Candidates as consumers

Job seekers are acting like consumers, evaluating companies like products online. Is your employee experience enticing the best talent?

 

Candidates have begun to act as “consumers,” shopping for jobs. To differentiate, organizations must identify those unique characteristics and employee experiences that distinguish them from their competitors.
Matt Campbell, Managing Director, People & Change, KPMG

The digital agenda and employee expectations reveals the need for a modern talent management strategy that can withstand the accelerating pace of constant change. Companies today face an incredibly competitive market for talent and the need for a long-term talent plan. People looking for jobs not only have more choices, they also possess more information about companies, making them much more discriminating when winnowing down potential employers.

Just as online shopping has changed the way people purchase merchandise, the Internet has given job seekers easy access to detailed information about companies through sources such as Glassdoor reviews, best workplace lists, and social media like LinkedIn. 

To stay competitive and responsive to candidate expectations across different generations, organizations need to promote the value they offer and articulate this “why buy” value in new ways that attract employees who are shopping for jobs. Find out how KPMG's HR, people and change service can help your business. 

Enter the EVP (Employee Value Proposition)

What exactly is an EVP? It’s an exchange between an organization and a potential candidate. And one of the greatest benefits of an EVP is that it shows prospective employees what they can expect from an organization once they are hired.

 

Organizations must attract and retain employees who now shop for jobs like they shop for phones with a fresh approach to talent management and a clear and value-driven employee promise.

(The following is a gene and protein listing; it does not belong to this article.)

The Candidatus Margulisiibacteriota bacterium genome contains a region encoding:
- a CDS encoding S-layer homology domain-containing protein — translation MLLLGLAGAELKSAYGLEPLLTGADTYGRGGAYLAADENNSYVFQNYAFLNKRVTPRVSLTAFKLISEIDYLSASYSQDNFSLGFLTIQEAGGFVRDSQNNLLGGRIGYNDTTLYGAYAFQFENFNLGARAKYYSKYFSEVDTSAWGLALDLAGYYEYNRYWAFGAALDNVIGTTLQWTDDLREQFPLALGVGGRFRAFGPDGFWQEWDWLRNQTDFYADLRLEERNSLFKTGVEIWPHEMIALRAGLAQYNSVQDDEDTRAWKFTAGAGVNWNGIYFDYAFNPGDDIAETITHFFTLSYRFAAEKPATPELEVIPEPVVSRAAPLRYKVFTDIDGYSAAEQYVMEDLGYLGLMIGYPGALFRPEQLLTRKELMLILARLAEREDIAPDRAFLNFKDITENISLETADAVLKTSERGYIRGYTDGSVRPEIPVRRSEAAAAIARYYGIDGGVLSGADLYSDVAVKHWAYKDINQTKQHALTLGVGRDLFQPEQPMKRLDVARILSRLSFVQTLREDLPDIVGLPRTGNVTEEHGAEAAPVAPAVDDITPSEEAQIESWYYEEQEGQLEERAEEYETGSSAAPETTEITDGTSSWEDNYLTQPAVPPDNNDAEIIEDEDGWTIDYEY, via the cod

When developing an effective EVP, there is no one size fits all. By analyzing the unique needs, drivers and expectations of high-performing employees, organizations can identify and address the areas where gaps may existing between what was promised and what is actually experience by employees. Aligning this approach with the brand promise will help inform the long-term talent plan and reinforce that authenticity.

 

The anatomy of an Employee Value Proposition: 


 


The evolution of employee preferences and new ways of job searching means organizations must adapt new strategies. This includes customizing the employee value proposition to make it appealing the various generational sections of the current workforce—Gen Z, Millennials, Gen X, and baby boomers.

By developing a clear and enticing EVP and providing an authentic employee experience, candidates have stronger evidence to decide whether a company would be a great place to work and fit, ultimately presenting an opportunity to generate greater demand.

 

What are key questions to consider when evaluating your EVP strength? Download to find out:

Candidates as consumers: Designing your employee value proposition for future sustainability

Attract and retain employees who now shop for jobs like they shop for phones with a fresh approach to talent management and a clear and value-driven employee promise.

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Matt Campbell

Matt Campbell

Managing Director, People & Change, KPMG US


 

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